Lord, show me your way today. Give me courage to say yes to you. Amen.

Reverend Jo Mead serves the Great Plains Conference of the United Methodist Church in Wichita, Kansas at University United Methodist Church. A place where all people are  welcomed in the spirit of shalom.

©2020 by individual authors and Facebook Narrative Lectionary Group.  This work is published under a Creative Commons Attribution-NonCommercial-ShareAlike 4.0 International License.

April 8th Lenten Devotional

Room at the Table

Chad Pierce

Mark 14:17-21

Jesus was no stranger to awkward dinner conversations. He had a habit of dining with people you would not expect. From tax collectors and sinners to Pharisees, Jesus had a way of drawing all people in. I would imagine that his “last supper” with the disciples might have been the worst. Surrounded by his closest followers he dined with those who not only misunderstood him but who would ultimately betray him?

I wonder what Jesus thought as he heard one disciple after another righteously affirm that they could never betray him? I wonder if he longed to dine once again with the sinners and tax collectors? At least they weren’t hypocrites. I wonder if there was part of Jesus that just wanted to ask some of the disciples like Judas to leave, or at least go sit on the other side of the room?

He didn’t. God doesn’t. That’s not who God is. Lent reminds us that it is when we are at our worst that Christ meets us with his outstretched arms. Just as Christ welcomed the sleepy ones, the disowning ones, the frightened ones, the betrayers to his last meal, he continues to call sinners to the feast of his table. Christ’s suffering was meant to break down barriers between us and God and between one another.

In Lent we are reminded that we are welcome at Christ’s table not because of who we are but because of who God is. In Lent we are also called to set our tables after the table of Christ. I wonder if all are welcome at our tables?

Pray that God would open your heart to someone who is not currently welcome at your table.

Rev. Dr. Chad Pierce is the Pastor of Faith Christian Reformed Church in Holland, MI.

©2020 by individual authors and Facebook Narrative Lectionary Group.  This work is published under a Creative Commons Attribution-NonCommercial-ShareAlike 4.0 International License.

April 7th Lenten Devotional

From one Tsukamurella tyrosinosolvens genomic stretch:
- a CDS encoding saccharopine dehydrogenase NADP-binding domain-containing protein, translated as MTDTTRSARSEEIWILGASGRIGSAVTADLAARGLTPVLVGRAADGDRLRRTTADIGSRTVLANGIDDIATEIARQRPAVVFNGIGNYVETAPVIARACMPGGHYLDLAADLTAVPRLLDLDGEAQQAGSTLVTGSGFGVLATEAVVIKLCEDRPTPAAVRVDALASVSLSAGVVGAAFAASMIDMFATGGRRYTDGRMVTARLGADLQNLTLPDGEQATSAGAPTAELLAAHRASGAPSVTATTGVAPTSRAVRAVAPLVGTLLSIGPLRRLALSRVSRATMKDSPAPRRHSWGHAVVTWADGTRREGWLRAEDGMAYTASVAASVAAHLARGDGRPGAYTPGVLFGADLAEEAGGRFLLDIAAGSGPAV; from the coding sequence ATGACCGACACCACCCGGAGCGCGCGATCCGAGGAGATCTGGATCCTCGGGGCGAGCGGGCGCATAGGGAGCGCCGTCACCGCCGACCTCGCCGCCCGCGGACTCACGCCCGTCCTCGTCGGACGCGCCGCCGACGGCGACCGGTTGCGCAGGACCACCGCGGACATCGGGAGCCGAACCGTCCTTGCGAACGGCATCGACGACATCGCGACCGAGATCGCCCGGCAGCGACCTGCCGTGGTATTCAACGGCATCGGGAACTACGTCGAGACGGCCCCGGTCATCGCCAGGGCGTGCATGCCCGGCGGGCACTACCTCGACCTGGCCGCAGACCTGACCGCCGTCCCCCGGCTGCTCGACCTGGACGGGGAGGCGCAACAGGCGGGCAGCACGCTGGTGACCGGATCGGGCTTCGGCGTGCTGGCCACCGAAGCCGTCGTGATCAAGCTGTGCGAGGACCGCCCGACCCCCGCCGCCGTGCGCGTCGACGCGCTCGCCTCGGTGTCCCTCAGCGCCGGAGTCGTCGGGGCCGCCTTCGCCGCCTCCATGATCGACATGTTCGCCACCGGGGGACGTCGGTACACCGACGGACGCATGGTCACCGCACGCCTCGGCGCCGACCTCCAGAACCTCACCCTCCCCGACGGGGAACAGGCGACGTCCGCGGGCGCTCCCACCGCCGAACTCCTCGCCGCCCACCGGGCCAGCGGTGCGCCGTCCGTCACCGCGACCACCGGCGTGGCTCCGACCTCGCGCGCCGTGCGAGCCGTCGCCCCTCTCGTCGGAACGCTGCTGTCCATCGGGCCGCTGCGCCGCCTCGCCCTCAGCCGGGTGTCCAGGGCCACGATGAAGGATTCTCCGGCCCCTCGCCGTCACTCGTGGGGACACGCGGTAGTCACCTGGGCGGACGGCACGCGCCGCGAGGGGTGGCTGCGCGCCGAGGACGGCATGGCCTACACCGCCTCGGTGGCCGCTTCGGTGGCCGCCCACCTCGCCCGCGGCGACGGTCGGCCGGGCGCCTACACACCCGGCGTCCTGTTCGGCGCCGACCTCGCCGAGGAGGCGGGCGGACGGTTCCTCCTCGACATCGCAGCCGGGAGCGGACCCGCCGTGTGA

The Passover Lamb

Anne Knighten

Mark 14:12-16

As the disciples follow Jesus’ instructions about finding a place to celebrate the Passover, they may have wondered how Jesus seemed to know exactly what was going to happen. How did he know that a man with a water jug would lead them to a house where a guest room was already prepared? If he knew such things, what else might be possible? Would he soon reveal himself as the longawaited Messiah and free them from the bondage of the Roman Empire? And when he did, what might their role in his kingdom be? I doubt that they had any understanding that in preparing for this Passover meal, they were helping to prepare for Jesus’ death. They could not have seen how Jesus would become the new Passover lamb.

When the Israelites were slaves in Egypt, God commanded that every Israelite household was to slaughter a year-old male lamb that had no defect, putting some of its blood on the doorposts and lintel of their houses. When the angel of the Lord saw the blood, he passed over the house and did not inflict the tenth and most terrible of the plagues: the death of the firstborn. The Israelites were commanded to celebrate Passover to remember how God led them out of slavery. When we see Jesus as the new Passover lamb, we acknowledge that his body was given for us, that his blood was shed for us. He is the unblemished one, the one without defect, whose blood on the doorposts and lintel of our hearts saves us from destruction and frees us from the bondage of sin.

Listen to “Lamb of God” by Twila Paris. You can find it in many hymnals, on YouTube, and where Christian music is sold.

Anne Knighten is a senior in the MDiv-Distributive Learning program at Luther Seminary in St. Paul, MN. She and her husband live in Redlands, CA.

©2020 by individual authors and Facebook Narrative Lectionary Group.  This work is published under a Creative Commons Attribution-NonCommercial-ShareAlike 4.0 International License.